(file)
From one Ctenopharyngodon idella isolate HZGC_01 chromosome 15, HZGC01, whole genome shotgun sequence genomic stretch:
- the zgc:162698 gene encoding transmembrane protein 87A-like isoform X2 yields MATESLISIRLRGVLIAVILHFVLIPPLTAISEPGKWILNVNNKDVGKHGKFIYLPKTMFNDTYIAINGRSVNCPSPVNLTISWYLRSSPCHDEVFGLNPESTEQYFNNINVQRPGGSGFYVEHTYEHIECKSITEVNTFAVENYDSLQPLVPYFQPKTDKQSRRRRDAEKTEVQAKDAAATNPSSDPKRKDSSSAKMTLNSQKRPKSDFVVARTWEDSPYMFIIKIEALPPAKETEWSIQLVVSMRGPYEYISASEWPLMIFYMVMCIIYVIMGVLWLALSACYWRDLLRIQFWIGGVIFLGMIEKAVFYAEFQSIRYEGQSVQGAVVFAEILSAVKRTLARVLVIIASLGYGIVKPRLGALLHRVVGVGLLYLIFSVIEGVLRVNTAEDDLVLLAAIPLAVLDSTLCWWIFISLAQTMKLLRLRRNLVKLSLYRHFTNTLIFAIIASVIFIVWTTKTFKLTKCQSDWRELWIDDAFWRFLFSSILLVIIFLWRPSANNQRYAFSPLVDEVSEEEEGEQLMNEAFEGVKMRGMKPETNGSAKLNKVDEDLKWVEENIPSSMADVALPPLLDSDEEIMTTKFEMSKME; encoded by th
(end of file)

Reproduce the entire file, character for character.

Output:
From one Ctenopharyngodon idella isolate HZGC_01 chromosome 15, HZGC01, whole genome shotgun sequence genomic stretch:
- the zgc:162698 gene encoding transmembrane protein 87A-like isoform X2 yields MATESLISIRLRGVLIAVILHFVLIPPLTAISEPGKWILNVNNKDVGKHGKFIYLPKTMFNDTYIAINGRSVNCPSPVNLTISWYLRSSPCHDEVFGLNPESTEQYFNNINVQRPGGSGFYVEHTYEHIECKSITEVNTFAVENYDSLQPLVPYFQPKTDKQSRRRRDAEKTEVQAKDAAATNPSSDPKRKDSSSAKMTLNSQKRPKSDFVVARTWEDSPYMFIIKIEALPPAKETEWSIQLVVSMRGPYEYISASEWPLMIFYMVMCIIYVIMGVLWLALSACYWRDLLRIQFWIGGVIFLGMIEKAVFYAEFQSIRYEGQSVQGAVVFAEILSAVKRTLARVLVIIASLGYGIVKPRLGALLHRVVGVGLLYLIFSVIEGVLRVNTAEDDLVLLAAIPLAVLDSTLCWWIFISLAQTMKLLRLRRNLVKLSLYRHFTNTLIFAIIASVIFIVWTTKTFKLTKCQSDWRELWIDDAFWRFLFSSILLVIIFLWRPSANNQRYAFSPLVDEVSEEEEGEQLMNEAFEGVKMRGMKPETNGSAKLNKVDEDLKWVEENIPSSMADVALPPLLDSDEEIMTTKFEMSKME; encoded by th